SpineOut : August - September 2016
tower clangs when the hour finally makes its way to 9:00. I rush to the milkbar by the harbour. There I see Bonnie, dressed in yellow, red hair pinned on the side of her head. I call to her and we embrace each other. ‘Elizabeth, it’s so good to see you!’ Her smile reflects the iridescent yellow she wears. ‘You too, although it hasn’t been that long,’ I reply. ‘Well it seems like for ever to me,’ she giggled. We both break into laughter and take our seats at the table. We chat for what seems like hours. After a while we make our way back down to the harbour and take a seat on a bench. The salty breeze stirs up my hair as Bonnie and I engage in another interminable discussion. After a few minutes my attention on Bonnie slightly averts. It almost seems like there is a humming on the horizon. Bonnie gazes at me, confusion painted across her face. We both notice the sound and agree on making our way back into town, our eyes steady on the horizon. Just faintly against the skyline is a blur. I rub my eyes thinking they are deceiving me. The swarms of people around us lift their heads to the sky as the blur moves its way towards us and the buzz turns from a hum to a roar. The blur forms into the distinct sharp lines of enemy planes making its way to the soul of the city. The crowd turns from orderly to chaotic, people scrambling to shelter. Bonnie grabs my hand and rips me into the swarm of movement. We stumble and trip over flailing limbs. The first bomb plummets, a few hundred metres to my right, on the harbour. People scream adding to the ear-splitting pandemonium. The throng of people around us ushers us in every direction and my body is completely consumed by fear. My thoughts are frantic and bouncing around my head focusing onmyfamilyandmyhomeandmy-Ifeel my body tumbling through the air I am thrown to the side and my head cracks against the sidewalk. I can’t hear except for a metallic ring embedded in my head. I roll to the side, my arm caked in blood. I am hurt and afraid but I have to move. My surroundings become almost audible as I search the crowd. There lying against the side walk is Bonnie. I rush to her. I place my arm around her waist and drag her to cover. We lie there for a while, bombs still raining down on Darwin, the ground shaking with each assault. I tend to Bonnie and my own wounds, my own blood seeping down onto the pavement and staining my dress. Darwin is nothing but smoke, fire and ash. After 40 minutes the bombing stops and Bonnie finally wakes up, her striking yellow dress stained with blood and dirt and her fiery hair tangled in knots. We grip each other and make our way through the debris and devastation. I make my way to where my house once stood, the trees scorched and half of the crisp cream panels singed away. I run inside. There with a halo of dark curls is my mother, her hair out of its neat bun and her lipstick smudged across her cheek. I run towards her and she encircles me with her warm tender arms. My siblings join the embrace as a family. I can finally breathe again, knowing that my family is okay for now. But looking around at the devastation of my home, our fates seem too entwined with death to escape. Basedonatruestory Isabella, Year 8 Mount St Benedict College Pennant Hills NSW short stories CONT.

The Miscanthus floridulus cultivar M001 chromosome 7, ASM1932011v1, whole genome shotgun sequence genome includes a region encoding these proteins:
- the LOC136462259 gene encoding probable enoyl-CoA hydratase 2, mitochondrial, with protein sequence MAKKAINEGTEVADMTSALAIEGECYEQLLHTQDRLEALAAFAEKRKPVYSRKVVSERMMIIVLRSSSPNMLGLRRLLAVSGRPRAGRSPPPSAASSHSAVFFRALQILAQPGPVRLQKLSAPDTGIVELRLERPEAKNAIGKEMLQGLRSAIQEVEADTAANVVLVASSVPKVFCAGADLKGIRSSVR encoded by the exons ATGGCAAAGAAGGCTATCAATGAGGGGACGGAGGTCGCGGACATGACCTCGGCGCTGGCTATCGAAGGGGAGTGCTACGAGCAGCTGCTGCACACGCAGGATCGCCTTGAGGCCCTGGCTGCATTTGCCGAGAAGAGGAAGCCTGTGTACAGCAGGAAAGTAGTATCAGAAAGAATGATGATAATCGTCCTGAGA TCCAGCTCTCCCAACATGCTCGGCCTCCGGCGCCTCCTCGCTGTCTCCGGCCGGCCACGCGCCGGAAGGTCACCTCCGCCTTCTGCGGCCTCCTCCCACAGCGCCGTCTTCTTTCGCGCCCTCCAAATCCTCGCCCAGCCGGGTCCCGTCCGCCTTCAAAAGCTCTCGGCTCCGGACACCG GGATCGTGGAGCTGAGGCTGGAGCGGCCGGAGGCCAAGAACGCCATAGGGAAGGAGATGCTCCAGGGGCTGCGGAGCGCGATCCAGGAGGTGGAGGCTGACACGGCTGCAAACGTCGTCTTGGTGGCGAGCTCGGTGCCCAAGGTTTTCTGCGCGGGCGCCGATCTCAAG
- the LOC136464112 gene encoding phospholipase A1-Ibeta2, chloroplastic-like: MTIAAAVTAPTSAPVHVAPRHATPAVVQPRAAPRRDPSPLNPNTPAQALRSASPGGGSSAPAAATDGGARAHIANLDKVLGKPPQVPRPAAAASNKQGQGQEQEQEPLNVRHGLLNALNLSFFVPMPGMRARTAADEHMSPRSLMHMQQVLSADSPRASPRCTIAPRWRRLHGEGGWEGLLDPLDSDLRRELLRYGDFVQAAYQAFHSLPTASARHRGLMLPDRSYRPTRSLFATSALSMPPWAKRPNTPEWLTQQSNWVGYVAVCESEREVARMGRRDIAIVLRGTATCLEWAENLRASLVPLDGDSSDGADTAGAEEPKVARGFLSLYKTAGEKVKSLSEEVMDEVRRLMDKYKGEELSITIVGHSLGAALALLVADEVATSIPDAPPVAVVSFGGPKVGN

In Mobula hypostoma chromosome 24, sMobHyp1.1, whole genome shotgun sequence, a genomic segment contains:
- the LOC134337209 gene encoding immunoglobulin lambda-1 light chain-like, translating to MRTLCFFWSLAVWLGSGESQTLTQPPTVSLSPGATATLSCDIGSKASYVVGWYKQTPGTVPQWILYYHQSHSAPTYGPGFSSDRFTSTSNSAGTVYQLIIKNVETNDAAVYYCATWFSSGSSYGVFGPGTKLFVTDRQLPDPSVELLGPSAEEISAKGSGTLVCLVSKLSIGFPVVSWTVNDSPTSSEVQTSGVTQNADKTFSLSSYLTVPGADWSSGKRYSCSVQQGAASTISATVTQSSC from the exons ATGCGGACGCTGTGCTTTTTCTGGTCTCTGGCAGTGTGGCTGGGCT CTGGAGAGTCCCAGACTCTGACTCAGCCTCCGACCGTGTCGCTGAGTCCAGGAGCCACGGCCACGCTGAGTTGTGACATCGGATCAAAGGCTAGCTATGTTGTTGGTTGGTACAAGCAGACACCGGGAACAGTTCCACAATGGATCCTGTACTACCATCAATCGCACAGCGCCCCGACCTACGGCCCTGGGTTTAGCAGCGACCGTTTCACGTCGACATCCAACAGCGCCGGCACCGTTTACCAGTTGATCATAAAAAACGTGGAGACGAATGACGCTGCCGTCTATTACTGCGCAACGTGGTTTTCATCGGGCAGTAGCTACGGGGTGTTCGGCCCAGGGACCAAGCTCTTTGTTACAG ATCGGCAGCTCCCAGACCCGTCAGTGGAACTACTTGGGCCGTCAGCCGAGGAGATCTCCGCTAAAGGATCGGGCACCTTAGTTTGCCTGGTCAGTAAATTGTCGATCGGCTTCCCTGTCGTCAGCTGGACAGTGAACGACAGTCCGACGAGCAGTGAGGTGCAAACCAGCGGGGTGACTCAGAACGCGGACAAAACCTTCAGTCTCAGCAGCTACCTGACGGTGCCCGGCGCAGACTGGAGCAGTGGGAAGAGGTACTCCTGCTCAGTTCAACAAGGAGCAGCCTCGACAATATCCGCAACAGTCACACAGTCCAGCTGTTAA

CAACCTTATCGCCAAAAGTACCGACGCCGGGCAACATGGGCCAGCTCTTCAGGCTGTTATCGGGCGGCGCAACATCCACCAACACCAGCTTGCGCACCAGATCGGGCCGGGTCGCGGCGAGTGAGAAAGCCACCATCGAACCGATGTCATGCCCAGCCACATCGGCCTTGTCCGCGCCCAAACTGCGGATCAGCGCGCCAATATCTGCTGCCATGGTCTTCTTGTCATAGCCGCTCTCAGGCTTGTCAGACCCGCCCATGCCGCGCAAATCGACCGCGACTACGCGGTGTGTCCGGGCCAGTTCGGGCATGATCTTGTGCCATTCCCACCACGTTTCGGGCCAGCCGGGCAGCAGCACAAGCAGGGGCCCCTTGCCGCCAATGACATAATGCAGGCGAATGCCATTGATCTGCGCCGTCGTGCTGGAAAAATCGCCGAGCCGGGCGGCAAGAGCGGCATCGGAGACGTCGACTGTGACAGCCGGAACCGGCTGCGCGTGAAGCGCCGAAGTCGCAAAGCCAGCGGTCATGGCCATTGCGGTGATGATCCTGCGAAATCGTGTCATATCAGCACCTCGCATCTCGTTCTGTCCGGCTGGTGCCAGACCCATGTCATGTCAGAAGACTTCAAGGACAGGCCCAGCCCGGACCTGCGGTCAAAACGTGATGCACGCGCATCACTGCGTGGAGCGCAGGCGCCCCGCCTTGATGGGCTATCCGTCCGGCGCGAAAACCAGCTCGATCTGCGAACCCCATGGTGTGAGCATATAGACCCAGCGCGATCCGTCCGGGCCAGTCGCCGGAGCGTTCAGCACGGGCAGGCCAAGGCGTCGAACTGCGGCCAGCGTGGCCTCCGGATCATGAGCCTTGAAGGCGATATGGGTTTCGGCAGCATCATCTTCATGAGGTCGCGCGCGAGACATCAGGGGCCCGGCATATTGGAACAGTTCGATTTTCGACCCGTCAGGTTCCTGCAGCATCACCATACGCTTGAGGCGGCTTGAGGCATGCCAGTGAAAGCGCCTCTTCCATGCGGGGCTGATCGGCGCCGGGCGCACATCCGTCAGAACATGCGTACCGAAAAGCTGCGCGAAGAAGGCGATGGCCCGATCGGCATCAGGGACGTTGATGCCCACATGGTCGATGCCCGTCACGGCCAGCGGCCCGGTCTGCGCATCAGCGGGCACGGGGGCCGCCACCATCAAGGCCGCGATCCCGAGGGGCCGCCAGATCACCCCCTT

June July 2016
October - November2016